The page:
I’ve also planted a dozen Egyptian Walking Onions.¬† I was delighted to see bulbs for sale recently as I used to grow them years ago in Dunedin.¬† Perhaps I’ll have more luck with these than I have with trying to grow regular onions from seed.

Christmas, the New Year & Preserves

ImageThe beautiful vermillion-flowering gum, Corymbia ficifolia is in full bloom along our fence-line.  Every time I catch sight of it I am amazed by the blaze of colour it produces.

Christmas and New Year

The days leading in to Christmas and the New Year were filled with all the tasks associated with having 13 family members arrive for Christmas dinner.¬† This involved a large amount of cooking and tidying up, right from when we knocked off work on December 20th.¬† It’s only now that I feel I can relax a little and enjoy the remaining 5 days of my summer holidays.

The early Summer weather has been extremely changeable – very warm and humid, with summer showers on most days.¬† Not the gentle kind, but rather, heavy downpours that move on as quickly as they have arrived.¬† This time last year we were experiencing the beginnings of a drought that lasted for several months.¬† The rain may be annoying on days when we want to lie in the sun or take a dip in the pool, but it’s been amazing for the garden.

Preserving our sanity

With all the vegetables and fruit ripening around us, I’ve been itching to fill our shelves with preserves.¬† We tend to freeze a lot of produce, but there’s nothing quite as satisfying as cooking up a range of jams, sauces, chutneys and pickles.¬† I didn’t do anything about this last year, but was determined to not waste any scrap of food if I could help it, this year. I had come across reference to electric water baths for preserving produce, and this seemed a much better alternative to that of boiling jars in a big preserving pan on the stove top.¬† I searched and searched online to see if such an appliance could be purchased from anywhere in New Zealand, to no avail.

In the end, I had to spread my net wider and look to our neighbours across the Tasman for this very desirable piece of equipment.   We ordered a Kensington Food Preserver from Ozfarmer just prior to Christmas, and it arrived within the week.  This was surprisingly good service, given the distance and the fact that it was the Christmas period Рa time when the mail service is already disrupted.

I have now used the preserver three times!¬† It’s so much easier to just load it up with my filled jars, turn it on, set the temperature, then leave it for the requisite amount of time.¬† I’ve been startled at the cost of the preserving jars and lids, however!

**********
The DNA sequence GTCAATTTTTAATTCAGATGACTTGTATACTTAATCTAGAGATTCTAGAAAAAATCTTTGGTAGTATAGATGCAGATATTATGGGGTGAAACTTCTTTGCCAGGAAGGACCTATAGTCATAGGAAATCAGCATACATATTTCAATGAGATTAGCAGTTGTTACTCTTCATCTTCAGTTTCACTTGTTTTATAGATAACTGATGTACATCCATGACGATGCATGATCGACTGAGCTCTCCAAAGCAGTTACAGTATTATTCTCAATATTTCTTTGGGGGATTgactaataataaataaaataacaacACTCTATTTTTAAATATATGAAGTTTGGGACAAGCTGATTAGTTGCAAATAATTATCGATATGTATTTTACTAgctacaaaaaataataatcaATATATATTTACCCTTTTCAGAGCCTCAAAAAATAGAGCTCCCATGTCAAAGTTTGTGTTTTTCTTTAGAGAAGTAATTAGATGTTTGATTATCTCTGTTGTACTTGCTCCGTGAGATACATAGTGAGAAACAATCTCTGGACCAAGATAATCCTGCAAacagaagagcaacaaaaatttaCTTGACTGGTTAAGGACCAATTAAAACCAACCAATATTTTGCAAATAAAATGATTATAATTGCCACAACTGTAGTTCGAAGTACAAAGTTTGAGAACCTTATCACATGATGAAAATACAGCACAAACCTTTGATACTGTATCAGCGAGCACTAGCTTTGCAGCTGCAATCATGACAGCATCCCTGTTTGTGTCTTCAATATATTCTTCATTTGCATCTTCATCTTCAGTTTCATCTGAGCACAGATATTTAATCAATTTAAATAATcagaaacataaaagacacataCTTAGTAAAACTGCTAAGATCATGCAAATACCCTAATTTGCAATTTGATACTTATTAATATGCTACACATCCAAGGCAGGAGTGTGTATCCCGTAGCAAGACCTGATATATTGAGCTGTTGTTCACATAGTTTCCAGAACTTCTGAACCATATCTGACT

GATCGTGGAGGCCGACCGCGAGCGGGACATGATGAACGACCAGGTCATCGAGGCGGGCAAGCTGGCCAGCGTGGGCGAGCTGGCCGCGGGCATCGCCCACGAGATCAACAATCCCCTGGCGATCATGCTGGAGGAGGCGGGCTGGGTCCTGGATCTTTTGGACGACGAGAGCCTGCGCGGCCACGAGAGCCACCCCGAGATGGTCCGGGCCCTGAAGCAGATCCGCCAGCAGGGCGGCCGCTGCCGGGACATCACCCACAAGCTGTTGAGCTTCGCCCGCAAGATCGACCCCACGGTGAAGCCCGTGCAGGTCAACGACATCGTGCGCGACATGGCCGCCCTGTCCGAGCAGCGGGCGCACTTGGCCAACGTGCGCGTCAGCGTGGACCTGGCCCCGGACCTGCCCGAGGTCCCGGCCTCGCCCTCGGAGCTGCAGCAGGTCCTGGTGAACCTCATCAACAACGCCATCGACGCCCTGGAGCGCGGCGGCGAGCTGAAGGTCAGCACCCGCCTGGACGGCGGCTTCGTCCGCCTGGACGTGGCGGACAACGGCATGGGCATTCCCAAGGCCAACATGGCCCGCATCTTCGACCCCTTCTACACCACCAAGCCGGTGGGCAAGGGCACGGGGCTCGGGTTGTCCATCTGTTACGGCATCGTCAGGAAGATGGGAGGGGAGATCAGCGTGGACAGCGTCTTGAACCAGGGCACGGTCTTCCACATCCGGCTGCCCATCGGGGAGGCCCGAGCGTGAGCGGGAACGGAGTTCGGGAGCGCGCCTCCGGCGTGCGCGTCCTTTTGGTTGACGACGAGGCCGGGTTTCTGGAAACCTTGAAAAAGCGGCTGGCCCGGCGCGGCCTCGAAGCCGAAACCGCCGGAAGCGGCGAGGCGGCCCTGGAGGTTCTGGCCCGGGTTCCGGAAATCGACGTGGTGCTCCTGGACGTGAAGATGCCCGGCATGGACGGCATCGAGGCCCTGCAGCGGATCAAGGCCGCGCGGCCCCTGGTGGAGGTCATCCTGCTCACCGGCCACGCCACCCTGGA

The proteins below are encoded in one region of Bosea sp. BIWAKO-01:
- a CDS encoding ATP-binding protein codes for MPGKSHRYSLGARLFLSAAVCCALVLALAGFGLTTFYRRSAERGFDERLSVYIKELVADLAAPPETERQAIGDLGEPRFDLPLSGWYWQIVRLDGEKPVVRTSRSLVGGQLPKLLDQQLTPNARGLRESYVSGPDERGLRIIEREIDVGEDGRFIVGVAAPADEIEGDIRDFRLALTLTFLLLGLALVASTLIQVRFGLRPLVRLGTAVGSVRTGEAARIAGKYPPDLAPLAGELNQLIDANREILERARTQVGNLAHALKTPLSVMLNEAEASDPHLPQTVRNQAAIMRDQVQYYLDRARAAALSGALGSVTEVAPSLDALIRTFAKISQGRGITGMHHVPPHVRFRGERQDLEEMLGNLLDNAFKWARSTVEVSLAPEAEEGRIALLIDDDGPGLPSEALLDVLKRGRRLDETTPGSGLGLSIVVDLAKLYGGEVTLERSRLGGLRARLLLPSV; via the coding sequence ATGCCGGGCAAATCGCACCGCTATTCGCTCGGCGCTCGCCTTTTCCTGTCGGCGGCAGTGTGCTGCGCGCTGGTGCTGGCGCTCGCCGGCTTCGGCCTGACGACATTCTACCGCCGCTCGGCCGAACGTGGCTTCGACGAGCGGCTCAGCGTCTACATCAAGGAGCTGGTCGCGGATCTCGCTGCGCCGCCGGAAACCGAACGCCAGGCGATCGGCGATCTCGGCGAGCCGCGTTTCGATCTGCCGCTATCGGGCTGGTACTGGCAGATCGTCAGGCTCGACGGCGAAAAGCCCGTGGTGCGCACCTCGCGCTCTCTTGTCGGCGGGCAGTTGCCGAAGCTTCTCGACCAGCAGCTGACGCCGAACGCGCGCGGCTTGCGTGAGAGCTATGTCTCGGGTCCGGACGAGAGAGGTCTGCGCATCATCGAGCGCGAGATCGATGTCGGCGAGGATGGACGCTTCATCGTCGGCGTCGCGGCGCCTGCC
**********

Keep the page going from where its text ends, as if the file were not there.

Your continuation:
Since Christmas I’ve made batches of Plum Sauce, Plum Chutney, Corn Relish and Zucchini Pickle.

Corn

Our back paddock is rented by one of our neighbours (David) and used to grow sweet corn for the Christmas market.¬† What usually happens is that the pickers come through prior to Christmas to harvest the best and fattest ears, after which we are allowed to literally ‘help ourselves’.¬† Last year we froze several kilograms of corn, which lasted us well into the winter.¬† We scrape the kernels off the cobs and freeze them free-flow.

Yesterday, Ben picked 85 ears and plans to pick at least the same amount tomorrow.  Fortunately, a sunny day is forecast, as I like to think that our solar panels are producing lovely free power while we are boiling away water on the stove to blanch the kernels.

ImageI took the above photo earlier this evening – it was around 7.00 pm with the sun low in the sky to the west.¬† The amount of weeds growing up around the corn can be seen, but these are mostly grasses.¬† David has been experimenting with reducing his use of weed killers this year, which has relieved me greatly.¬† There is now a good deal of overseas data published to alert us to the¬† issues around the ongoing use of glyphosate.¬† Glyphosate is commonly used in New Zealand to ‘clean up’ pasture prior to planting crops and resistance to glyphosate has now been observed in New Zealand, as well.

Maize growing over our fence.
Maize growing over our fence.

Across the road there is a dairy farm, but our 3 acres is surrounded on all the other sides by fields of maize.¬† This year the maize seems to have grown incredibly tall and is so densely-planted that you can barely walk between the rows.¬† The maize won’t be harvested until April, by which time the kernels will have dried to the colour of rich gold.

Leila and Lottie thinking about sampling the corn
Leila and Lottie thinking about sampling the corn

Leila, Lottie and Lulu are a bit slow on the uptake.¬† When Ben threw them some cobs of corn that had been scraped, they just looked at them suspiciously.¬† It was some time before one of the hens decided to stab a cob with a tentative peck.¬† Even now, they aren’t that keen – unlike our previous three girls.